Peer-review is the system used to assess the quality of a manuscript before it is published. Independent researchers in the relevant research area assess submitted manuscripts for originality, validity and significance to help editors determine whether the manuscript should be published in their journal. You can read more about the peer-review process here.
Allergy, Asthma & Clinical Immunology operates using a single-blind peer-review system, where the reviewers are aware of the names and affiliations of the authors, but the reviewer reports provided to authors are anonymous. The benefit of single-blind peer review is that it is the traditional model of peer review that many reviewers are comfortable with, and it facilitates a dispassionate critique of a manuscript.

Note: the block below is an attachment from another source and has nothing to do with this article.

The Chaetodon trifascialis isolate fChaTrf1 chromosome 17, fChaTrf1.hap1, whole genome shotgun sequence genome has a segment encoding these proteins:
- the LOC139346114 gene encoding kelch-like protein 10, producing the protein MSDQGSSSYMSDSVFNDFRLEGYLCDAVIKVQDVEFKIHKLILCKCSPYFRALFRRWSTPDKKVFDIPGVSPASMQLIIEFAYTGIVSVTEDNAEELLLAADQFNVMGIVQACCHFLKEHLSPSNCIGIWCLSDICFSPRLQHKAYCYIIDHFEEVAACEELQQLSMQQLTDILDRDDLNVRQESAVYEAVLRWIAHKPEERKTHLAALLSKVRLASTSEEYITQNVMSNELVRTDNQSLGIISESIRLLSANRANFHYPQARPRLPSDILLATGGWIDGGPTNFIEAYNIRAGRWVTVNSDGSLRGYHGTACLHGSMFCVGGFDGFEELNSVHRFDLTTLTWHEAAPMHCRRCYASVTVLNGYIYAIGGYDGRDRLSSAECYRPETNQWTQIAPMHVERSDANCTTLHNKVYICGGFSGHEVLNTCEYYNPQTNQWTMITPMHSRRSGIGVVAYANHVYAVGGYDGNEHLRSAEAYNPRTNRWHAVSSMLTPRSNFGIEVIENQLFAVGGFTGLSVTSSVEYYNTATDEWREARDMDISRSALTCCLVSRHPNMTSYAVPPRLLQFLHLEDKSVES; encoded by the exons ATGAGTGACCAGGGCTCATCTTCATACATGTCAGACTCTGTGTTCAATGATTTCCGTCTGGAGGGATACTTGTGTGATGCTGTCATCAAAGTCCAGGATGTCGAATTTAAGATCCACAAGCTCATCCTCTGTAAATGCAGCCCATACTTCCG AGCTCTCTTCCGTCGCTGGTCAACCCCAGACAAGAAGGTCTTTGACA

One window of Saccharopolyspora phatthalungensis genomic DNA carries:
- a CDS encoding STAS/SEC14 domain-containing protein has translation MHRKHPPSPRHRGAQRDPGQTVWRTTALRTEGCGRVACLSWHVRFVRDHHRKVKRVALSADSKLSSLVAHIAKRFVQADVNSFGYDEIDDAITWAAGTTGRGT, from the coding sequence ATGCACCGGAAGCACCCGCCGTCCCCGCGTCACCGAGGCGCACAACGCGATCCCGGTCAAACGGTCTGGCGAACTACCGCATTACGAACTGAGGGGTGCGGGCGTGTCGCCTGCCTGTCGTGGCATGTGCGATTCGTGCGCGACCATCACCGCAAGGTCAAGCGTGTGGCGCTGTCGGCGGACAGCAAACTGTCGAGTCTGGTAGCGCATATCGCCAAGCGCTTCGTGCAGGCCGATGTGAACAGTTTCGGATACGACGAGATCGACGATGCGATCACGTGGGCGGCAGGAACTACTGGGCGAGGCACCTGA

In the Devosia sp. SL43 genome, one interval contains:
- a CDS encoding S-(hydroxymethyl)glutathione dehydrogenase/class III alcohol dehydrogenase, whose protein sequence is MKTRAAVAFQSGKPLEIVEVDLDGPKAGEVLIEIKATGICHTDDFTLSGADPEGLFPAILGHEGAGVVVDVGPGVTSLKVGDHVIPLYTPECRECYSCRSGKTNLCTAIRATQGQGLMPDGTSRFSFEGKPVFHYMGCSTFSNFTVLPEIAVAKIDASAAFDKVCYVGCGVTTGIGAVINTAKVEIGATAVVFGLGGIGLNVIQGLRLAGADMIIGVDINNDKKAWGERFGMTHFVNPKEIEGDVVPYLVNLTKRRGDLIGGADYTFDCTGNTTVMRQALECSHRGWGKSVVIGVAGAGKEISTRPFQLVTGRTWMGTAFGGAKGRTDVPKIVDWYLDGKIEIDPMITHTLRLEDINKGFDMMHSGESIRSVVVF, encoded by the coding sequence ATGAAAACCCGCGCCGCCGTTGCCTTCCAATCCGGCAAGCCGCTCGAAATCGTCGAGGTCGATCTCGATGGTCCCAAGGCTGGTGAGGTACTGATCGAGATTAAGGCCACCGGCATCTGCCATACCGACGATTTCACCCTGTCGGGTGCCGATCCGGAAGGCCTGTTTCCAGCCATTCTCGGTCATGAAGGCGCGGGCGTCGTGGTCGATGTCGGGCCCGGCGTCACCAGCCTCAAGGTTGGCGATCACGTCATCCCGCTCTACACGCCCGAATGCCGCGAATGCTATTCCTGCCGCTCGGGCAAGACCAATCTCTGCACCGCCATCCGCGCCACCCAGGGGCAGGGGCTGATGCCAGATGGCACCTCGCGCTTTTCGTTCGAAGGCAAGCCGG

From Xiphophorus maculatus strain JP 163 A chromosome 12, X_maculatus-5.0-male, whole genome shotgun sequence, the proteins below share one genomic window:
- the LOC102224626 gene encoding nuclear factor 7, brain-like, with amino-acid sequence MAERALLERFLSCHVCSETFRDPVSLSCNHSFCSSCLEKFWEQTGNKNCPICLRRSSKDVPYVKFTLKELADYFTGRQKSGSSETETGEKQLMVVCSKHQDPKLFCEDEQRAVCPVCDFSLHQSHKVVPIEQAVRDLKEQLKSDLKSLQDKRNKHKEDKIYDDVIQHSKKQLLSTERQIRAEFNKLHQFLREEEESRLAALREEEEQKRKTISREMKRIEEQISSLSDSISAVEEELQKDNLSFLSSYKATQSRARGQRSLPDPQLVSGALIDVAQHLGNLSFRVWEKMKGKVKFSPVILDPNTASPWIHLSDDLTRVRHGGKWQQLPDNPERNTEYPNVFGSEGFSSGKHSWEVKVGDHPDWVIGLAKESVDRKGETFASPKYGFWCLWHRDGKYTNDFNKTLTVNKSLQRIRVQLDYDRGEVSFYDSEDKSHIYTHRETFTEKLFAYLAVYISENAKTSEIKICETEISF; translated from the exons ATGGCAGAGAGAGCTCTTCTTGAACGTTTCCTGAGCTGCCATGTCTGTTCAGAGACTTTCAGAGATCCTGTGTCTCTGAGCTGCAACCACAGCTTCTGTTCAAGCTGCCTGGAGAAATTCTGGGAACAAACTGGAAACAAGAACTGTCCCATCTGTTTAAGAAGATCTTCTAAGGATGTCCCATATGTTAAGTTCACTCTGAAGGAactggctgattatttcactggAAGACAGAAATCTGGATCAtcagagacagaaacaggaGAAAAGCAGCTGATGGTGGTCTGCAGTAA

Submitted manuscripts will generally be reviewed by two or more experts who will be asked to evaluate whether the manuscript is scientifically sound and coherent, whether it duplicates already published work, and whether or not the manuscript is sufficiently clear for publication. Following recommendation from the Handling Editor, final decisions rest with the Editor-in-Chief who aims to provide an initial decision within six weeks. In cases where authors challenge an Editor's negative decision with well founded arguments, the Editors may consult with members of the Editorial Board or send the manuscript to be sent to one or two additional reviewers.
Manuscripts are sent to statisticians at the request of reviewers.